Ophthalmic Surgeons Warn to Always Remove Mascara At the End of the Day


Dr. Dana Robaei, an Australian ophthalmic surgeon, was shocked to treat a 50-year-old woman that came complaining of irritation under her eyelids and discomfort.

Theresa Lynch, the patient, admitted that she has been using heavy mascara for over 25 years.

Her case was unique, so Dr. Dana Robaei (Forest Eye Surgery – Sydney, Australia), wrote a case study and published it in the American Academy of Ophthalmology Journal, to raise awareness on what happens if eye makeup is not properly removed.

The patient said that she didn’t properly remove mascara before going to sleep, and it’s been like that for many years. When Dr. Robaei looked under the patient’s eyelids, she was shocked to see many “darkly pigmented subconjunctival concretions.” Her patient had tiny black bumps under her lids which hardened in time. There were the leftover particles of unremoved mascara, which accumulated over the years.

An ophthalmologist and member of the Canadian Ophthalmological Society, Dr. Ken Roberts explains that it is possible for makeup to infiltrate in the tear film and move up under the eyelid as a person blinks:

“The [inside] eyelid surface has all these, I’ll call them pores, but they’re basically little openings, they produce tears, they produce oil, they’re sweat glands, and so these particles of makeup can get up inside the pores and over time they can certainly build up.”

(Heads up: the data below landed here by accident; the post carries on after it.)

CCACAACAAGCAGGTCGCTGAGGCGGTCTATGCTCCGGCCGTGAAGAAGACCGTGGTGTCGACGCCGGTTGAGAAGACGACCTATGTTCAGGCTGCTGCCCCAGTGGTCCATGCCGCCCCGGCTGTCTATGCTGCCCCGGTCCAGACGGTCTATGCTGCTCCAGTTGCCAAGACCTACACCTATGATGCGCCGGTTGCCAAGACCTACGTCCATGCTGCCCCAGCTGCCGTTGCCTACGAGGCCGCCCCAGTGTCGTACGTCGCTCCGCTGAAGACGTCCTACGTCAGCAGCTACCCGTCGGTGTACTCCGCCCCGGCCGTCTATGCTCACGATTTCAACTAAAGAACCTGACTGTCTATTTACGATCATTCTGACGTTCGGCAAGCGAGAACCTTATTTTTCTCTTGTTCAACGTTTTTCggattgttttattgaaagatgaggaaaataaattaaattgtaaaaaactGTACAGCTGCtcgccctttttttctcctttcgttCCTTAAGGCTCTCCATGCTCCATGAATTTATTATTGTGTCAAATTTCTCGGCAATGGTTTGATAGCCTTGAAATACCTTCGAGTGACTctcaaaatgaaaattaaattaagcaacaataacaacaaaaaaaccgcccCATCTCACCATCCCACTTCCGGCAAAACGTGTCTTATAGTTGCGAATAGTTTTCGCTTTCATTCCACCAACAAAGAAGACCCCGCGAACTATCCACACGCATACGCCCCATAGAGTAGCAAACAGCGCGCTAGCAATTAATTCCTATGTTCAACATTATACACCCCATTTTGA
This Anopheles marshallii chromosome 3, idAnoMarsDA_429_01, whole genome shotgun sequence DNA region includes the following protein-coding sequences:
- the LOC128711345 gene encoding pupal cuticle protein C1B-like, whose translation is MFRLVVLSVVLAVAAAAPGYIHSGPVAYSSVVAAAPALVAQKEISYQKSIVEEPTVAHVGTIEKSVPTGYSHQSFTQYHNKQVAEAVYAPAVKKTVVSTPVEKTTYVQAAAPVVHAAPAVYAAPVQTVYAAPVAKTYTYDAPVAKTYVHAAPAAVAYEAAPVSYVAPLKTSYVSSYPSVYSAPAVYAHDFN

These tiny openings were blocked, but still developed secretions, creating small cysts filled with makeup leftovers.

Never Miss a Day of Cleaning Mascara!

Theresa Lynch stated that she “should never have let it get this far,” and that she urges everyone to not “miss a single day” of cleaning mascara off the lashes.

Dr. Robaei stated that the inner surface of the patient’s eyelids had been eroded and it caused them to swell. The surface of the corneas also had some abrasions:

“Every time Theresa was blinking these bumps were rubbing on the surface of the eye and they pose a risk to her vision.”

After taking a biopsy, the doctor found that Lynch had developed pigmented macrophages – a sort of white blood cell that forms at the site of infection when the immune system responds.

90 Minutes of Surgery

It took Dr. Robaei 90 minutes to surgically remove all the bumps inside the eyelids. She removed all of them, but Lynch still had some permanent scarring on both eyelids and corneas.

The Canadian Ophthalmological Society recommends to lightly apply eye makeup (eyeliner and mascara). The mascara must be fresh and changed every three months, and only applied on the outer half of the lashes. For a proper residual removal of makeup, people should invest in a magnified makeup mirror.


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